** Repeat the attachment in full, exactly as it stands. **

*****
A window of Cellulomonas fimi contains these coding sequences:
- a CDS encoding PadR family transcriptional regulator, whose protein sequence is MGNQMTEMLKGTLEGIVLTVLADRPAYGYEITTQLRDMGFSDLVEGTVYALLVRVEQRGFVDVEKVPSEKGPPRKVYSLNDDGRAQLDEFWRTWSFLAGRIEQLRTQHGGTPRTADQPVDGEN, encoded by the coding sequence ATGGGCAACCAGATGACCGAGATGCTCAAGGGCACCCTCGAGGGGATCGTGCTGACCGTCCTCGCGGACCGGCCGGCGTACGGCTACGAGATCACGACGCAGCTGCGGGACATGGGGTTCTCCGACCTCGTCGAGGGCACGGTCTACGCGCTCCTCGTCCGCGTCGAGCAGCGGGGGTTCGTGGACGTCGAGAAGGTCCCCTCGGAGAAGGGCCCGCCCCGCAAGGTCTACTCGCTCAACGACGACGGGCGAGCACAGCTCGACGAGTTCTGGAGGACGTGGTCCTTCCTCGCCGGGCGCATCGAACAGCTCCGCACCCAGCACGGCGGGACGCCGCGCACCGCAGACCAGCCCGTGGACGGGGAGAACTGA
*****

A window of Cellulomonas fimi contains these coding sequences:
- a CDS encoding PadR family transcriptional regulator, whose protein sequence is MGNQMTEMLKGTLEGIVLTVLADRPAYGYEITTQLRDMGFSDLVEGTVYALLVRVEQRGFVDVEKVPSEKGPPRKVYSLNDDGRAQLDEFWRTWSFLAGRIEQLRTQHGGTPRTADQPVDGEN, encoded by the coding sequence ATGGGCAACCAGATGACCGAGATGCTCAAGGGCACCCTCGAGGGGATCGTGCTGACCGTCCTCGCGGACCGGCCGGCGTACGGCTACGAGATCACGACGCAGCTGCGGGACATGGGGTTCTCCGACCTCGTCGAGGGCACGGTCTACGCGCTCCTCGTCCGCGTCGAGCAGCGGGGGTTCGTGGACGTCGAGAAGGTCCCCTCGGAGAAGGGCCCGCCCCGCAAGGTCTACTCGCTCAACGACGACGGGCGAGCACAGCTCGACGAGTTCTGGAGGACGTGGTCCTTCCTCGCCGGGCGCATCGAACAGCTCCGCACCCAGCACGGCGGGACGCCGCGCACCGCAGACCAGCCCGTGGACGGGGAGAACTGA